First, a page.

The following could be answered simply by the separation of judicial and legislative branches in places such as the US but here goes:

I could swear I once heard this legal maxim/quote/aphorism/idk that goes something like

Law maker should not be law interpreter

However I was not able to find anything like this on an initial google search, except this. But I think I get the idea that like congress makes laws and then it's up to courts (and juries, if applicable) to apply the made laws in specific cases.

Question: Is there any such kind of maxim/quote/aphorism/idk?

Update: I dug up where I got this. Here's (part of) the original quote

Lawmaker should not be interpreter: I also learned that one of purposes of the separation of powers (executive, legislative, and judiciary) is that the lawmaker cannot interpret his own laws. A third party, i.e. the judiciary or the court, does that.

You won't be able to find this online or anything. This was written by a now-lawyer but not in the US, and this was written while the person was not yet a lawyer but was already a graduate of law school. For anonymity, privacy, etc, I hope I need not provide much of the context.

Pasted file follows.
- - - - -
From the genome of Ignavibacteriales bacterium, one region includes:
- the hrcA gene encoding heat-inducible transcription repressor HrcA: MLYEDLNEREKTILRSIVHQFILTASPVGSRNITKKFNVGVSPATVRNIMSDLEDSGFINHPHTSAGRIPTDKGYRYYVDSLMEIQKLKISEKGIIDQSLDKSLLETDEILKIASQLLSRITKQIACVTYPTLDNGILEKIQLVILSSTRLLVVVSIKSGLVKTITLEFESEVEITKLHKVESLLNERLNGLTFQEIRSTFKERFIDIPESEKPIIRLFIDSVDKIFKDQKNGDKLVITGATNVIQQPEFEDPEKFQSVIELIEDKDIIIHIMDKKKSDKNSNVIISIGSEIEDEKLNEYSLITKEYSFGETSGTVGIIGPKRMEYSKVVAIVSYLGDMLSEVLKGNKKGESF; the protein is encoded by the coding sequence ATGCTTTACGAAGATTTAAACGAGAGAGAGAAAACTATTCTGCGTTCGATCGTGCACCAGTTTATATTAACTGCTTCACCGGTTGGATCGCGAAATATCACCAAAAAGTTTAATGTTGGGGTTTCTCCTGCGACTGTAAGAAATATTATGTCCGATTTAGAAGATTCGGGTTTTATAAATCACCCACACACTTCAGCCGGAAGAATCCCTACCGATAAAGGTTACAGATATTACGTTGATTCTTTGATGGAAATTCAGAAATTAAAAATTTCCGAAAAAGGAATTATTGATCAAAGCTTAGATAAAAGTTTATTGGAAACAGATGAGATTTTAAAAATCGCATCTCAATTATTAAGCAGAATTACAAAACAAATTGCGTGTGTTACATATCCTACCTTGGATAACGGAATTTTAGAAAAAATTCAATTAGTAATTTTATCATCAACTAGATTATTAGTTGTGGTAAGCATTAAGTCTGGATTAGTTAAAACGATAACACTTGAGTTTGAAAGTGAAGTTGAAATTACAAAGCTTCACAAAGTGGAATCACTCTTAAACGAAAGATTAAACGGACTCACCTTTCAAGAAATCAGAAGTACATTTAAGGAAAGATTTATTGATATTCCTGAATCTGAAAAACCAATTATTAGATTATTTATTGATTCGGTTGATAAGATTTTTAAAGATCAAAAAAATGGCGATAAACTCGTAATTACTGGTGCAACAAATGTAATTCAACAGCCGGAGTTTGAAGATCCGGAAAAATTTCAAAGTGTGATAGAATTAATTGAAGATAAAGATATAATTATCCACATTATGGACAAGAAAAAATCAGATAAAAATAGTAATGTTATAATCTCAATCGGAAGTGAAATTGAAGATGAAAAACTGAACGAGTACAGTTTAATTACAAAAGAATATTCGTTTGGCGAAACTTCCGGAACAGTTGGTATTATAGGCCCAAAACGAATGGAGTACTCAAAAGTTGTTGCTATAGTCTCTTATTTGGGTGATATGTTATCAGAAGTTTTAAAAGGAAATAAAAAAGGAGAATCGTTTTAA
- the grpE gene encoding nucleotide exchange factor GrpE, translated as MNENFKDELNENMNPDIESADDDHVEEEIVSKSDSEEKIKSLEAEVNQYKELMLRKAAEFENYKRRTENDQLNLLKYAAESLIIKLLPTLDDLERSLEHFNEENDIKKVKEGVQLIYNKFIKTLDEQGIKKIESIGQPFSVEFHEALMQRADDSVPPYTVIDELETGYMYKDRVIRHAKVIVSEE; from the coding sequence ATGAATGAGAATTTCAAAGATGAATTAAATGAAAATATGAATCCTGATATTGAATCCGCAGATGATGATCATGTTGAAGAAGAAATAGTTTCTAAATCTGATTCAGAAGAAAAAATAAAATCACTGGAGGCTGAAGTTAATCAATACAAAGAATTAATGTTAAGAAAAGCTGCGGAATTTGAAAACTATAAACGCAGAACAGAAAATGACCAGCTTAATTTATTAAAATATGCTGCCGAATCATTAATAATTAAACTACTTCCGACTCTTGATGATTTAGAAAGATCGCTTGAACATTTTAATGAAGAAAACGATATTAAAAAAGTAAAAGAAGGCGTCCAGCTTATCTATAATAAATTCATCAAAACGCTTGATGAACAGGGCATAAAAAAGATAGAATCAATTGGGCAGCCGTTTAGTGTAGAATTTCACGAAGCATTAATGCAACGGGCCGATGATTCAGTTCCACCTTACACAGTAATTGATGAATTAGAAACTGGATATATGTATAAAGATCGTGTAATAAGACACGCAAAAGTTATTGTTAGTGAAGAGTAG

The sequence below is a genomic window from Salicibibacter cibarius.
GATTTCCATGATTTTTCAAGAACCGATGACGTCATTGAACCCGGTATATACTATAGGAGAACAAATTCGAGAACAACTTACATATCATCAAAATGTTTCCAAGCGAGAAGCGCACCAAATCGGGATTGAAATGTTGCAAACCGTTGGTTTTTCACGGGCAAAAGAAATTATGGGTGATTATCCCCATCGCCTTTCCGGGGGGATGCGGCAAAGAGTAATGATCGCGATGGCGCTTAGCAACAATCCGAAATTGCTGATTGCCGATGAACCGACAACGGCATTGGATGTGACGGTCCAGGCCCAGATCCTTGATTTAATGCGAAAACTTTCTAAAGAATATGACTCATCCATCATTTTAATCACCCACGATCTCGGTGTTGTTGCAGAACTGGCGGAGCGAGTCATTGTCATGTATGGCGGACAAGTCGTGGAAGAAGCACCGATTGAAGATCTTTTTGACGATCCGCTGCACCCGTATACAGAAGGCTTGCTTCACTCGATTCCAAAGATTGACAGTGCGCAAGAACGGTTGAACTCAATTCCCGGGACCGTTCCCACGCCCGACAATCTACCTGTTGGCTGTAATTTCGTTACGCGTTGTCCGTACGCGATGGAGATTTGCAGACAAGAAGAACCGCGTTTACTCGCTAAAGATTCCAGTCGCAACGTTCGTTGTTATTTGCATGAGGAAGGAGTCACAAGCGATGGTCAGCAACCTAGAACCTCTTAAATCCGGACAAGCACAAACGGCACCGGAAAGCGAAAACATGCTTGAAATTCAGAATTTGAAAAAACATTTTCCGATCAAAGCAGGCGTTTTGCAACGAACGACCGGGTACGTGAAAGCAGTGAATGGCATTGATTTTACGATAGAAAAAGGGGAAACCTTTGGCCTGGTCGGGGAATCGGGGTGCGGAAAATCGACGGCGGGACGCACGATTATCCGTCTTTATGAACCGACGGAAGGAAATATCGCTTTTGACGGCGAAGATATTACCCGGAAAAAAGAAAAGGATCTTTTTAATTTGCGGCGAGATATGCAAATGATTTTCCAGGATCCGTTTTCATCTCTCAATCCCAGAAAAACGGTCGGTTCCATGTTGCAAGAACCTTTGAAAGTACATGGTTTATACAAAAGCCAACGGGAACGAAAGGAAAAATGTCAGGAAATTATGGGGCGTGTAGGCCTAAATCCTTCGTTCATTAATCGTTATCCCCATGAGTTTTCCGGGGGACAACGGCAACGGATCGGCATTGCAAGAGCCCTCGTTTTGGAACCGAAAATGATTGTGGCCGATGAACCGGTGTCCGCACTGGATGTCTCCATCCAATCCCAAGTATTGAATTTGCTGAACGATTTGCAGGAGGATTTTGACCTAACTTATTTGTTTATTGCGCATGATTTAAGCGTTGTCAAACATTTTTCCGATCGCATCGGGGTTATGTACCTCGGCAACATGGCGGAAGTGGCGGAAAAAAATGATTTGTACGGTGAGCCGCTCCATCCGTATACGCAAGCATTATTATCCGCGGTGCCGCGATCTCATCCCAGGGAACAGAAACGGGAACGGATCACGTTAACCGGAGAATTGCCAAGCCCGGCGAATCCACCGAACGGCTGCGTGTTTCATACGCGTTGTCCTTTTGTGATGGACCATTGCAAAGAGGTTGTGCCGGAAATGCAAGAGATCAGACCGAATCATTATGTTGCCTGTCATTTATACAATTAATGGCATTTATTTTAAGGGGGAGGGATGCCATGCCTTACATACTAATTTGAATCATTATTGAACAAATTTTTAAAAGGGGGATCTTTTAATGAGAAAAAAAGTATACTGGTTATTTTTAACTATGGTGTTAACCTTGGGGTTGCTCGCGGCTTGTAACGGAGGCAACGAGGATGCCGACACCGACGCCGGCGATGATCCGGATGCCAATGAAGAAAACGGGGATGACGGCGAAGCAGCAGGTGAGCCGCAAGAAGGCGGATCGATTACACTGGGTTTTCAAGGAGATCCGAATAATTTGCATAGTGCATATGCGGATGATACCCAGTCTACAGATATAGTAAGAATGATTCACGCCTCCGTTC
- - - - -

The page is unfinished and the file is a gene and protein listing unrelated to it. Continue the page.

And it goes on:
Related: https://academia.stackexchange.com/questions/144597/do-students-have-the-right-to-see-how-their-papers-were-graded#comment429746_144597

I'll briefly point out (re: "How will any student get feedback") that the education people have a theory of formative-vs-summative assessment, which in its extreme form, argues that you shouldn't ever give feedback and a grade on the same assignment.

by Daniel R. Collins

  • In U.S. law, the usual statement is something along the line of the court should defer to the legislature and not make law on something that is the province of the legislature. "Law interpreter" is an awkward and uncommon term in U.S. jurisprudence. For some buzzwords see jstor.org/stable/3313544?seq=1#metadata_info_tab_contents – ohwilleke Dec 23 '20 at 0:07
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    @ohwilleke but in quote in update, there is no mention of 'law interpreter'. 'law intepreter' was my term based on how i remembered the quote in the update. – BCLC Dec 23 '20 at 5:28

Is there any such kind of maxim/quote/aphorism/idk?

Not really. The criticism in that website and the phrase are misguided. "Interpreting the law" has different connotations depending on who makes the interpretation and the purpose therefor.